As the cruelty-free world changes, and the cruelty-free stance of brands can change for better or worse, it’s always exciting to hear positive news. Today I got some exciting news from my friends at Humane Society International that I wanted to share with you! In China, where animal testing on cosmetics is currently required by law, they have released a proposal that would introduce a new in vitro test that could help reduce animal testing!
These in vitro tests are used in many other regions to show that cosmetic ingredients are safe to use, but are not yet generally recognized in China. In fact, testing on animals is required in China. This is the case for ingredients, as well as finished products and even products that are on the market in China. While there are some ways that brands can sell in China and remain cruelty-free, such as selling in Hong Kong only or importing via mail to China, there are few brands successfully selling in China while remaining cruelty-free.
While this proposal does not mean that cosmetics sold in China are now cruelty-free, it is still very exciting to see China take another small step to potentially reduce animal testing. It’s estimated that over 300,000 animals were used for animal testing in 2015. Any reduction in this number is worth encouraging, and all of these small steps will hopefully lead to a cruelty-free future in China.
I have written a lot of posts about animal testing and China, so please read the archives here for more details on brands selling in China and what it means about their cruelty-free status.
The full press release from Humane Society International is located below. I appreciate all of the hard work that they put into their cruelty-free efforts!
Chinese cosmetic authority moves to adopt first contemporary animal testing alternative
Humane Society International welcomes NIFDC proposal for alternative skin test
(29 Aug. 2016)—Humane Society International is praising a significant move by Chinese authorities away from an almost exclusively animal testing paradigm for cosmetics. The National Institutes for Food and Drug Control released a proposal for a new in vitro test standard for cosmetic ingredients as part of China’s ongoing efforts to align its regulatory frameworks with those of key international trading partners, providing technology supporting future trade in cosmetics, and further developing Chinese programs and infrastructures for non-animal test method development and validation.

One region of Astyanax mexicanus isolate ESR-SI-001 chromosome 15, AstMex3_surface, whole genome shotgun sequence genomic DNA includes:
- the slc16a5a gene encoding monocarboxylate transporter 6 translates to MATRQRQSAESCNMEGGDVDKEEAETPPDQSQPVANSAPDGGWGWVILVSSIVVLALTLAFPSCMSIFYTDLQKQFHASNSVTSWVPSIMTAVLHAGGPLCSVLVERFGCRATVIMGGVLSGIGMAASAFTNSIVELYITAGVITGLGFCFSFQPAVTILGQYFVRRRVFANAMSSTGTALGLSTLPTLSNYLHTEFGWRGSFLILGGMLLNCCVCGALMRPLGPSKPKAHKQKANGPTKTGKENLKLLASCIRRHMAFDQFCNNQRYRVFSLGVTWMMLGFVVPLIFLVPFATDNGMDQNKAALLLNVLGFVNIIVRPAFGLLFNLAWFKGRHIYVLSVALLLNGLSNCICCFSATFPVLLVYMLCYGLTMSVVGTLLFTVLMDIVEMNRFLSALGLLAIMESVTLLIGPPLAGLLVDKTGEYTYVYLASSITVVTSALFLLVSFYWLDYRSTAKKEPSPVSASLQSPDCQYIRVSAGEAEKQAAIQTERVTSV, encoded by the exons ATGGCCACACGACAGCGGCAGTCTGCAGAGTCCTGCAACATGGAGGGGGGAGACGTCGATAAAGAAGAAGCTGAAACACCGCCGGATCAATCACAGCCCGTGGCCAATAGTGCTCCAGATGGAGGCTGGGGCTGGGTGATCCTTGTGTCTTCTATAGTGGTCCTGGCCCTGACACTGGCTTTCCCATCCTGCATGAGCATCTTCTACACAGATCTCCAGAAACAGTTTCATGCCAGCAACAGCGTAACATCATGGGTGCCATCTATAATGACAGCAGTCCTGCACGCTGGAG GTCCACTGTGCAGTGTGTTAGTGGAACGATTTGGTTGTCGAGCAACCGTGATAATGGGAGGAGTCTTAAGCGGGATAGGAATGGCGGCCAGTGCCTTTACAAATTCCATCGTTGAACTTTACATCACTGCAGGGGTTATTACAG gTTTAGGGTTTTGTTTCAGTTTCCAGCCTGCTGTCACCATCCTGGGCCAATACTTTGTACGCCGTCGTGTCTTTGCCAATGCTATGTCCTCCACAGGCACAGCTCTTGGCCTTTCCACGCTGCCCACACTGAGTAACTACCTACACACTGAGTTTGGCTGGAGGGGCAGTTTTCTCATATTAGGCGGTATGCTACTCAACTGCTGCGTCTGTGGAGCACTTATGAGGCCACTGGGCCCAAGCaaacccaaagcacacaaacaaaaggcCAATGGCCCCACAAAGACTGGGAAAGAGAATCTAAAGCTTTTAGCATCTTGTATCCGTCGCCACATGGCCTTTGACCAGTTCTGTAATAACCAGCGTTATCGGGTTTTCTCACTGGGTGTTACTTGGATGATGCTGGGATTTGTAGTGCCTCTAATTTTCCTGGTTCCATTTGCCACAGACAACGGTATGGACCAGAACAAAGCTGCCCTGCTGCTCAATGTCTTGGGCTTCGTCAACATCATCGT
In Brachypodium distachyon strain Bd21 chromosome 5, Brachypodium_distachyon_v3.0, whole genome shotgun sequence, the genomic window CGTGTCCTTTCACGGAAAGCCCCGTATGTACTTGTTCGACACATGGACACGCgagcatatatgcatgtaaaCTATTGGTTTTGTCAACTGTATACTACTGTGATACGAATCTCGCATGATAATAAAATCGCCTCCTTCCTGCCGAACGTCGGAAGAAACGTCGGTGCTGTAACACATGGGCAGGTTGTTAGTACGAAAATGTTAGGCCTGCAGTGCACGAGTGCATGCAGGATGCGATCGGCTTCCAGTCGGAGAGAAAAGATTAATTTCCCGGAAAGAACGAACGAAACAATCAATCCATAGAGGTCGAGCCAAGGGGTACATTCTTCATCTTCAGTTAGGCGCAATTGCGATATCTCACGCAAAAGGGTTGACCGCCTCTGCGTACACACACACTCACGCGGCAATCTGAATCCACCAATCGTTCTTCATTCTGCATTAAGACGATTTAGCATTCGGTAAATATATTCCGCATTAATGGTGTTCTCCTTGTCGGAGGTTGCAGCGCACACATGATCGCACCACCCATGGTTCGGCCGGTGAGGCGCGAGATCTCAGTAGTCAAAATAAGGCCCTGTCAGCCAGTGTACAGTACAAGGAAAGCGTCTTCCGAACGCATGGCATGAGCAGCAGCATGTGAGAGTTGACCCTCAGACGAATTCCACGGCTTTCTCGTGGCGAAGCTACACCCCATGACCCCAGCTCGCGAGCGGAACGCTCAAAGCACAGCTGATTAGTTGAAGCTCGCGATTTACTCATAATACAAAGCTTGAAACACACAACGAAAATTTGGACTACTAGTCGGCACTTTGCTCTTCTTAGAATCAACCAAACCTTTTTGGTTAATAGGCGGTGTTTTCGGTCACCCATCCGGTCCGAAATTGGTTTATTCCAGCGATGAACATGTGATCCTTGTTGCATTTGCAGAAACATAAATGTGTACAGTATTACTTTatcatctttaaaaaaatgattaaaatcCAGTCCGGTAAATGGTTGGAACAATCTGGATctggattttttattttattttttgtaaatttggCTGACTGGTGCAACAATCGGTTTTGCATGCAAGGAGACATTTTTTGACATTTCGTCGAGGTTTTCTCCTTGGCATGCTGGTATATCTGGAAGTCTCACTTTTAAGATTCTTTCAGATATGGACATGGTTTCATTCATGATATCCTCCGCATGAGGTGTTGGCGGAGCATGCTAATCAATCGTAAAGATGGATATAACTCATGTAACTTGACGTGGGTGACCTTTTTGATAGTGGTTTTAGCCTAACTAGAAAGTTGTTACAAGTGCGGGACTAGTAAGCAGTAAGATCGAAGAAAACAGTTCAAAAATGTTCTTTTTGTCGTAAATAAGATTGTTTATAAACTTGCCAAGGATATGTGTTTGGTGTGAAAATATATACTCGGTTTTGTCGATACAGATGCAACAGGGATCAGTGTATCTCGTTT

HSI’s director of research & toxicology, Troy Seidle, said: “It is encouraging to see Chinese cosmetics authorities begin to embrace internationally recognized in vitro methods for cosmetic safety. Continued movement in this direction would be beneficial not only for animal welfare, but also consumer safety, scientific and technological development, and global trade.”
The alternative method, “In Vitro Skin Corrosion: Transcutaneous Electrical Resistance”, was declared scientifically valid in 1998 by the European Centre for the Validation of Alternative Methods, and adopted in 2004 as an internationally harmonized test guideline of the Organization for Economic Cooperation and Development. It has since undergone Chinese laboratory optimization by the NIFDC, the Beijing Institute for Drug Control, the Zhejiang Institute for Food and Drug Control, and the Guangdong Center for Disease Control and Prevention.
China currently requires pre-market eye and skin testing on animals for all imported and special-use cosmetics, as well as for all cosmetic ingredients, even where existing data from internationally recognized non-animal test methods are available. HSI estimates that as many as 375,000 animals may have been used to meet Chinese pre-market test requirements in 2015 alone. Accelerated adoption of available OECD non-animal tests for eye and skin irritation, skin allergy, phototoxicity and other cosmetic endpoints could reduce this number dramatically.
HSI has provided more than $150,000 in direct funding to support national conferences, educational seminars and in-lab training in OECD alternative tests for Chinese authorities, companies and other stakeholders. The organization also recently signed a collaboration agreement with Guangzhou CHN-ALT Biotech Co. Ltd. to support an ongoing program of education and training in China in the application of superior non-animal testing tools for safety assessment of cosmetics, chemicals and other regulated products.
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